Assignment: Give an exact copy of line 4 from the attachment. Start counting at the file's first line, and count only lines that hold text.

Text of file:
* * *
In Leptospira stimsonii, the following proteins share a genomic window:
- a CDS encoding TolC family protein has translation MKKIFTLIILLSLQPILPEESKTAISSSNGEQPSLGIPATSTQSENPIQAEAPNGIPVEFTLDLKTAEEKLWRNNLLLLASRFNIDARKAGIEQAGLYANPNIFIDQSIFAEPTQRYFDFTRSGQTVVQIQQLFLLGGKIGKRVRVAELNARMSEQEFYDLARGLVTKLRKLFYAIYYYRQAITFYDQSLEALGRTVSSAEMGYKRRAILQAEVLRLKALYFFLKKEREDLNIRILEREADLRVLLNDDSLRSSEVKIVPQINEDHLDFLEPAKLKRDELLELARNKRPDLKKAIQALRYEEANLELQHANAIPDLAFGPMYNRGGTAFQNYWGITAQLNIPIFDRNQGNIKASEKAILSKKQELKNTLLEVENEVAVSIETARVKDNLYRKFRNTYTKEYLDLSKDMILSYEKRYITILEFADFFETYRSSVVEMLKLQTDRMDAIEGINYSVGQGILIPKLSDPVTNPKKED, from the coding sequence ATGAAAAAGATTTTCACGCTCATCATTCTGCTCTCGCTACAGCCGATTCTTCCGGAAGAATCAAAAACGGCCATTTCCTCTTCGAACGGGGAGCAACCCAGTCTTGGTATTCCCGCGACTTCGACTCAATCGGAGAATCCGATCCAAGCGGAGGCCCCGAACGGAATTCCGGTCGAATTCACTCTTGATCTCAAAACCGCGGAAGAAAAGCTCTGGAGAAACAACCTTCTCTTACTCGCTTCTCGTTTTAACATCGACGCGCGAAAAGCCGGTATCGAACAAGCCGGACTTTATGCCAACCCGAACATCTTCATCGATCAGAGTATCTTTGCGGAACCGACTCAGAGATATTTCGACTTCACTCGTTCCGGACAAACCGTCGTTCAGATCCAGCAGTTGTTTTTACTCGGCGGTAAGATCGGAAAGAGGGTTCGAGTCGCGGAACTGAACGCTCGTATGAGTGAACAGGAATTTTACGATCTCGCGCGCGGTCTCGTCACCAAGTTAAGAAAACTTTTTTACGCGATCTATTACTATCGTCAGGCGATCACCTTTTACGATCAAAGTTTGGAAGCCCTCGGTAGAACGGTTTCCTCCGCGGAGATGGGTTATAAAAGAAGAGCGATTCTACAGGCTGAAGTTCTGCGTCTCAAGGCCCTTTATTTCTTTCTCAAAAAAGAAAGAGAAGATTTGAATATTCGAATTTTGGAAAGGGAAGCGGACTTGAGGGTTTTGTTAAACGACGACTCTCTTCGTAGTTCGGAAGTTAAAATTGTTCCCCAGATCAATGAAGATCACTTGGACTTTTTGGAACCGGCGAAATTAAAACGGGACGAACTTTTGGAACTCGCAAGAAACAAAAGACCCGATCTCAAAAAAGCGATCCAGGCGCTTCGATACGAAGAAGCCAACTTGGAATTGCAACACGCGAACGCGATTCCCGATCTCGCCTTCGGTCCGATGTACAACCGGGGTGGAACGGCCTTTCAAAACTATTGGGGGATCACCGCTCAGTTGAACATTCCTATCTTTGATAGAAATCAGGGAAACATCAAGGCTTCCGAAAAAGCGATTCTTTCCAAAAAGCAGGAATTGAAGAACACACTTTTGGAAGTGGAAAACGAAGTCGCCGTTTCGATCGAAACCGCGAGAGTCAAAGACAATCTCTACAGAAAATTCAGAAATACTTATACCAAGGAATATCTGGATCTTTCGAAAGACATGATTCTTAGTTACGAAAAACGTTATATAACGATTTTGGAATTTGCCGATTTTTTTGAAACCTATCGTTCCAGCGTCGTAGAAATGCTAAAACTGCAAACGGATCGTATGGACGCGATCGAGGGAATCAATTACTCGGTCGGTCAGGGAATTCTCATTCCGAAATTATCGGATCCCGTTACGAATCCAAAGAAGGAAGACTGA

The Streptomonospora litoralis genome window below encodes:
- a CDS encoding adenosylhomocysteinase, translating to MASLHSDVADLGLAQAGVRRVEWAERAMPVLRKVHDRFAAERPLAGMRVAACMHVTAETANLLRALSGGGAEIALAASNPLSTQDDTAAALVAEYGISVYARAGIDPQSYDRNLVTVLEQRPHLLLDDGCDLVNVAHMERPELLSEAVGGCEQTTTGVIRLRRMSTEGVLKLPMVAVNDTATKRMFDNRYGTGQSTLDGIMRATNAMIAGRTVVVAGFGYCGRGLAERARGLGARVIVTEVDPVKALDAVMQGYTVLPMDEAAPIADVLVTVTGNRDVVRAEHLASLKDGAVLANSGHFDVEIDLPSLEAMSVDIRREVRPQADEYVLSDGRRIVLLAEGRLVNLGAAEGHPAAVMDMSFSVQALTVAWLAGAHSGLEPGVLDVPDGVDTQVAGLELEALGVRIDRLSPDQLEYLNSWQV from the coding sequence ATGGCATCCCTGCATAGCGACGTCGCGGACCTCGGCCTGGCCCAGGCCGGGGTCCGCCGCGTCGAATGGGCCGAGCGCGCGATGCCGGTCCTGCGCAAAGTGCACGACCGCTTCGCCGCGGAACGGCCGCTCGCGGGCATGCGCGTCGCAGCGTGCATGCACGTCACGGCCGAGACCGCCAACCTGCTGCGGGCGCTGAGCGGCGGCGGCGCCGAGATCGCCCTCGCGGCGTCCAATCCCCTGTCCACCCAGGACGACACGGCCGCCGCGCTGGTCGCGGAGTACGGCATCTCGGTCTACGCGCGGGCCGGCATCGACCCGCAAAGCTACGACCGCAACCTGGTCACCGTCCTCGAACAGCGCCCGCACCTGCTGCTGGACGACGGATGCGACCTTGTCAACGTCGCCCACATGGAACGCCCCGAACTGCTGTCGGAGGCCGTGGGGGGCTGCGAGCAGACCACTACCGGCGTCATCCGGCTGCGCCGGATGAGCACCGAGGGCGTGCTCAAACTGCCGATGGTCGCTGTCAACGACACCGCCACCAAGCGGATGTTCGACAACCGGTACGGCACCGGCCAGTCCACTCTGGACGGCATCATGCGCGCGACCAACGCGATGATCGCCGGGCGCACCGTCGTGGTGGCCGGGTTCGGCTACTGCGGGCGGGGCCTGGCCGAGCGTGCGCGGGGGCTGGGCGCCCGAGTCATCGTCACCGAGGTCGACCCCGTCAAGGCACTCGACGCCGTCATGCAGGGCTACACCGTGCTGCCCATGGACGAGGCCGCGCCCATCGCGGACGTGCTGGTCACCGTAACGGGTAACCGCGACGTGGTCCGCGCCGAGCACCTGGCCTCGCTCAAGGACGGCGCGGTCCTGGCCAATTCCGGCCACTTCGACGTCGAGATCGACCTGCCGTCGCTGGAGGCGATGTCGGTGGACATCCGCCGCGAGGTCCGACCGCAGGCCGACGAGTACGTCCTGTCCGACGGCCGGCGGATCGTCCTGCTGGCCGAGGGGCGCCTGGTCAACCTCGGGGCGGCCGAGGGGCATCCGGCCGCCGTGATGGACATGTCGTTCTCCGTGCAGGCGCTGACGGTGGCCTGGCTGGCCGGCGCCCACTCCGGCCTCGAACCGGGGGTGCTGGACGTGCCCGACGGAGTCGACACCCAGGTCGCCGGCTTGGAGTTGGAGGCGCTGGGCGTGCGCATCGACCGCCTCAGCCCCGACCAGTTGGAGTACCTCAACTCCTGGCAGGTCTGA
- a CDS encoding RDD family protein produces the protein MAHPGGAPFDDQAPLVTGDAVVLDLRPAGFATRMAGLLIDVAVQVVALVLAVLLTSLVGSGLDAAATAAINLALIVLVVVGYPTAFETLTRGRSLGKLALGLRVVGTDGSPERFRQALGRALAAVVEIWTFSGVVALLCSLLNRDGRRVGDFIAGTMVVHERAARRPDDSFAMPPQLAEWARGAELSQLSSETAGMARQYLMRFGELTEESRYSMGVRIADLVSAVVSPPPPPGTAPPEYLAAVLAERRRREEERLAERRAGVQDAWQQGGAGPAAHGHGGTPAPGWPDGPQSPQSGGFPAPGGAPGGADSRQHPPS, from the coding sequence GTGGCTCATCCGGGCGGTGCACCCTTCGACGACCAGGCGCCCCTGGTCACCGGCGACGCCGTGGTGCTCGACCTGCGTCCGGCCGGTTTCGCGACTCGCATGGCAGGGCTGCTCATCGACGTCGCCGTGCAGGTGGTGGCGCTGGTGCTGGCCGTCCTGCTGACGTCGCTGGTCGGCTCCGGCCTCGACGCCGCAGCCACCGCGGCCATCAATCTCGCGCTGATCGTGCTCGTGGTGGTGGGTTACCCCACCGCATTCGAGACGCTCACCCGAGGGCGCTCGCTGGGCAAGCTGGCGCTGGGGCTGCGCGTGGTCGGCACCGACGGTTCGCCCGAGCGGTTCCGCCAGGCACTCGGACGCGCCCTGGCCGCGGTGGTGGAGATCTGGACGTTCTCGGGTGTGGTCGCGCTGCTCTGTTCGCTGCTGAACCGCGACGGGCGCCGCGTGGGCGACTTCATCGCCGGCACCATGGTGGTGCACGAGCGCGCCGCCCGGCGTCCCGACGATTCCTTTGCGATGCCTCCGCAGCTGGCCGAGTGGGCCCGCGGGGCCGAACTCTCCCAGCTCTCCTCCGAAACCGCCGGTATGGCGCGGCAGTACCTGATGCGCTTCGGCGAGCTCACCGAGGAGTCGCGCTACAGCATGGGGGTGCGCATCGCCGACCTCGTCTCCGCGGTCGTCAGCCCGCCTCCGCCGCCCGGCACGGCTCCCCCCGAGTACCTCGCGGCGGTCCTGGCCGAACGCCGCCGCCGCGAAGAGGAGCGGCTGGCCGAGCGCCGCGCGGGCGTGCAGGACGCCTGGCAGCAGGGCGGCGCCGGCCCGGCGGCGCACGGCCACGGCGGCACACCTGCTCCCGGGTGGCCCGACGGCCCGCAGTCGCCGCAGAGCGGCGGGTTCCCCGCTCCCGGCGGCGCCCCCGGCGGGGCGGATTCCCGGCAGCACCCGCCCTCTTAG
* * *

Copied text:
- a CDS encoding adenosylhomocysteinase, translating to MASLHSDVADLGLAQAGVRRVEWAERAMPVLRKVHDRFAAERPLAGMRVAACMHVTAETANLLRALSGGGAEIALAASNPLSTQDDTAAALVAEYGISVYARAGIDPQSYDRNLVTVLEQRPHLLLDDGCDLVNVAHMERPELLSEAVGGCEQTTTGVIRLRRMSTEGVLKLPMVAVNDTATKRMFDNRYGTGQSTLDGIMRATNAMIAGRTVVVAGFGYCGRGLAERARGLGARVIVTEVDPVKALDAVMQGYTVLPMDEAAPIADVLVTVTGNRDVVRAEHLASLKDGAVLANSGHFDVEIDLPSLEAMSVDIRREVRPQADEYVLSDGRRIVLLAEGRLVNLGAAEGHPAAVMDMSFSVQALTVAWLAGAHSGLEPGVLDVPDGVDTQVAGLELEALGVRIDRLSPDQLEYLNSWQV from the coding sequence ATGGCATCCCTGCATAGCGACGTCGCGGACCTCGGCCTGGCCCAGGCCGGGGTCCGCCGCGTCGAATGGGCCGAGCGCGCGATGCCGGTCCTGCGCAAAGTGCACGACCGCTTCGCCGCGGAACGGCCGCTCGCGGGCATGCGCGTCGCAGCGTGCATGCACGTCACGGCCGAGACCGCCAACCTGCTGCGGGCGCTGAGCGGCGGCGGCGCCGAGATCGCCCTCGCGGCGTCCAATCCCCTGTCCACCCAGGACGACACGGCCGCCGCGCTGGTCGCGGAGTACGGCATCTCGGTCTACGCGCGGGCCGGCATCGACCCGCAAAGCTACGACCGCAACCTGGTCACCGTCCTCGAACAGCGCCCGCACCTGCTGCTGGACGACGGATGCGACCTTGTCAACGTCGCCCACATGGAACGCCCCGAACTGCTGTCGGAGGCCGTGGGGGGCTGCGAGCAGACCACTACCGGCGTCATCCGGCTGCGCCGGATGAGCACCGAGGGCGTGCTCAAACTGCCGATGGTCGCTGTCAACGACACCGCCACCAAGCGGATGTTCGACAACCGGTACGGCACCGGCCAGTCCACTCTGGACGGCATCATGCGCGCGACCAACGCGATGATCGCCGGGCGCACCGTCGTGGTGGCCGGGTTCGGCTACTGCGGGCGGGGCCTGGCCGAGCGTGCGCGGGGGCTGGGCGCCCGAGTCATCGTCACCGAGGTCGACCCCGTCAAGGCACTCGACGCCGTCATGCAGGGCTACACCGTGCTGCCCATGGACGAGGCCGCGCCCATCGCGGACGTGCTGGTCACCGTAACGGGTAACCGCGACGTGGTCCGCGCCGAGCACCTGGCCTCGCTCAAGGACGGCGCGGTCCTGGCCAATTCCGGCCACTTCGACGTCGAGATCGACCTGCCGTCGCTGGAGGCGATGTCGGTGGACATCCGCCGCGAGGTCCGACCGCAGGCCGACGAGTACGTCCTGTCCGACGGCCGGCGGATCGTCCTGCTGGCCGAGGGGCGCCTGGTCAACCTCGGGGCGGCCGAGGGGCATCCGGCCGCCGTGATGGACATGTCGTTCTCCGTGCAGGCGCTGACGGTGGCCTGGCTGGCCGGCGCCCACTCCGGCCTCGAACCGGGGGTGCTGGACGTGCCCGACGGAGTCGACACCCAGGTCGCCGGCTTGGAGTTGGAGGCGCTGGGCGTGCGCATCGACCGCCTCAGCCCCGACCAGTTGGAGTACCTCAACTCCTGGCAGGTCTGA